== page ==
Which is an incredibly stupid way of running a business.
Today the company made another smart move – they’re going to do another limited run of TouchPads.
No one would describe this move as “smart”, “puzzling” would be a better word for it.
Why? Some people are saying that HP probably has volume commitments and this is cheaper than just not building and selling the units at all. The company certainly may have made volume commitments, but my guess is they could have gotten out of those contracts given how much other business they send the factories. Also, why stoke the PR fire again when the TouchPad embarrassment is almost behind you?
Because HP is the same company that says it’s getting out of the PC business while unveiling a new line of PCs the very same week. This is not a well run company.
The company is already hinting that the TouchPad may live again [editor's note: awesome]. But while they’re figuring that out one way or another, what better way to keep everyone excited than to create just a few more TouchPads (scarcity!) and sell them in “at least a few weeks.” Now everyone is waiting, with breath appropriately bated, for those hard to get new units. The press will try to figure out the date and location when the TouchPads go on sale.
Or start talking about the next iPhone. Guess which will be a bigger story.
Previously unenthusiastic retailers are making anxious calls to try to lock down as many units as they can. I expect Robert Scoble will be waiting out front of Best Buy the day before, along with a few other hard core TouchPad fans.
Well if Scoble wants one then sign me up.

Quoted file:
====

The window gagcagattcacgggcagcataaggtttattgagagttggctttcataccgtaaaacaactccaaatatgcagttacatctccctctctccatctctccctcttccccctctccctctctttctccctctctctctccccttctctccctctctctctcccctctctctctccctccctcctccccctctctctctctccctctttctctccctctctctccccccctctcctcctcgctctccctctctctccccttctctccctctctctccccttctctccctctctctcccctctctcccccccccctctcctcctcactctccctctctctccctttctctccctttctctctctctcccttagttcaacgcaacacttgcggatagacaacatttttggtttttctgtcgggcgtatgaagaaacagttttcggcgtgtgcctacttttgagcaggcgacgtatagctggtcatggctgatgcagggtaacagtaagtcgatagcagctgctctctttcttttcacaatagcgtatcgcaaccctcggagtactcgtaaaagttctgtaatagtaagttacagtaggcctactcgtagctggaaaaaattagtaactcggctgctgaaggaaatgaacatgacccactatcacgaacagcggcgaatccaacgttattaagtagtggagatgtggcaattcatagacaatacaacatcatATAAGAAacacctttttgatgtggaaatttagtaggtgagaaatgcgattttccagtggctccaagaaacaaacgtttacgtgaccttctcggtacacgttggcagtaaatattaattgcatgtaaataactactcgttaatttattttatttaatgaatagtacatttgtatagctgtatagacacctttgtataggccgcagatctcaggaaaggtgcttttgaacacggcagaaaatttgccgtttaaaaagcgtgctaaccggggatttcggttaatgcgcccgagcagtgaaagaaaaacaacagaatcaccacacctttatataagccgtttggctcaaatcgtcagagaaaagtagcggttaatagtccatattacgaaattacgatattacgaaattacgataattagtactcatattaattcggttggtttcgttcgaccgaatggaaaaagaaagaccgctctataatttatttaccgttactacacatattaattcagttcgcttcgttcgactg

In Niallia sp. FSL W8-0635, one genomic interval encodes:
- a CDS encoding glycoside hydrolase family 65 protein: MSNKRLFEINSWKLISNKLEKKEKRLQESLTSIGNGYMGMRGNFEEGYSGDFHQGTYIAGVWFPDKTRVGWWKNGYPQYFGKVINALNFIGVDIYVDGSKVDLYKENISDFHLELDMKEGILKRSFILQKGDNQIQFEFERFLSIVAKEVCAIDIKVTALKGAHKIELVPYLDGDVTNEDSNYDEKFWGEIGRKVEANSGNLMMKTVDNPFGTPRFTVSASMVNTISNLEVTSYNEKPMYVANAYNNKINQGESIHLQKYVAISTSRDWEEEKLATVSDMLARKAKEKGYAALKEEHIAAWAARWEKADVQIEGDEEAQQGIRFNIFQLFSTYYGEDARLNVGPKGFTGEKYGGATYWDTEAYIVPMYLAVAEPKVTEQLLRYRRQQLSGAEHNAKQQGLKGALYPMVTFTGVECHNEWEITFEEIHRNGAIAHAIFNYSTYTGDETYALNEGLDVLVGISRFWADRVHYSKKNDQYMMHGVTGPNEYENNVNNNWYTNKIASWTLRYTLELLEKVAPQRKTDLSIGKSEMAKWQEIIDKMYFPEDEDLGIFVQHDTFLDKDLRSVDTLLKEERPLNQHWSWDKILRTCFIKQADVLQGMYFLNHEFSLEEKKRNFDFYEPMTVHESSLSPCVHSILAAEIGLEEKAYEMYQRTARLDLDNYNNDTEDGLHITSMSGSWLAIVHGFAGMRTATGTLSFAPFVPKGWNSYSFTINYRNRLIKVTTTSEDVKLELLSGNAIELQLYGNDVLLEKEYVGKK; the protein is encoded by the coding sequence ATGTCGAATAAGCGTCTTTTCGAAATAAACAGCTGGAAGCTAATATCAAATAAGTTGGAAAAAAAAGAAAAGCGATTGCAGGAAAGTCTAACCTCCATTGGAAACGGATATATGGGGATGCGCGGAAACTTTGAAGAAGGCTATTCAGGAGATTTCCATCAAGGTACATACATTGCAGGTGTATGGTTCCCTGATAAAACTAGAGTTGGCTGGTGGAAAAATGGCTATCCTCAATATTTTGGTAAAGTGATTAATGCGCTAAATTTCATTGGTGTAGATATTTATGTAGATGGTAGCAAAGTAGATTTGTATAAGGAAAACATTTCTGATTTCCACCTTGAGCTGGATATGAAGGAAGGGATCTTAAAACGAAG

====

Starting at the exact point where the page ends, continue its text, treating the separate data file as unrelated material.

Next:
I can sense the giddiness at HP.
“Whee! Look! The bow of the ship is now underwater! Full speed ahead! I’m so giddy! ”
Here’s another interesting data point. TouchPads are going for about $300 on ebay right now. That’s a market clearing price – people who have them need to get rid of them fairly quickly, and they seem to be doing just that at around $300. Which just happens to be about the manufacturing cost of the TouchPad.
Great business model you got there Arrington. I can sit around doing nothing and make as much money as HP will selling TouchPads for the same cost it takes to build them.
So hell yes they’re going to keep making these things. They can dominate the mid market for tablets, the place Android was planning on settling in at after their first prime time push. After Q4 HP will announce another batch of TouchPad’s will be built, just in time for the holidays, to meet more of that pent up consumer demand.
Wanna bet? Or is it more likely they’re simply flushing out existing channels?
Or the PC spinoff of HP will do it. Someone will. Because selling a device at cost and then bringing in the revenue through the app store is a proven and lucrative business model.
The only people making money of selling tablets are Apple. And financial statement after financial statement has shown that Apple basically breaks even on running the App Store. It’s not a money making business.
This is the best marketing money can buy.
And if there’s one thing Arrington knows it’s how to positively market yourself.
HP finally has a hit product and people lining up to buy it.
It’s not a “product”…it’s a liquidation. One more time Mike, they’re not making any profit selling these things.
Honestly….does Arrington think before he publishes this garbage?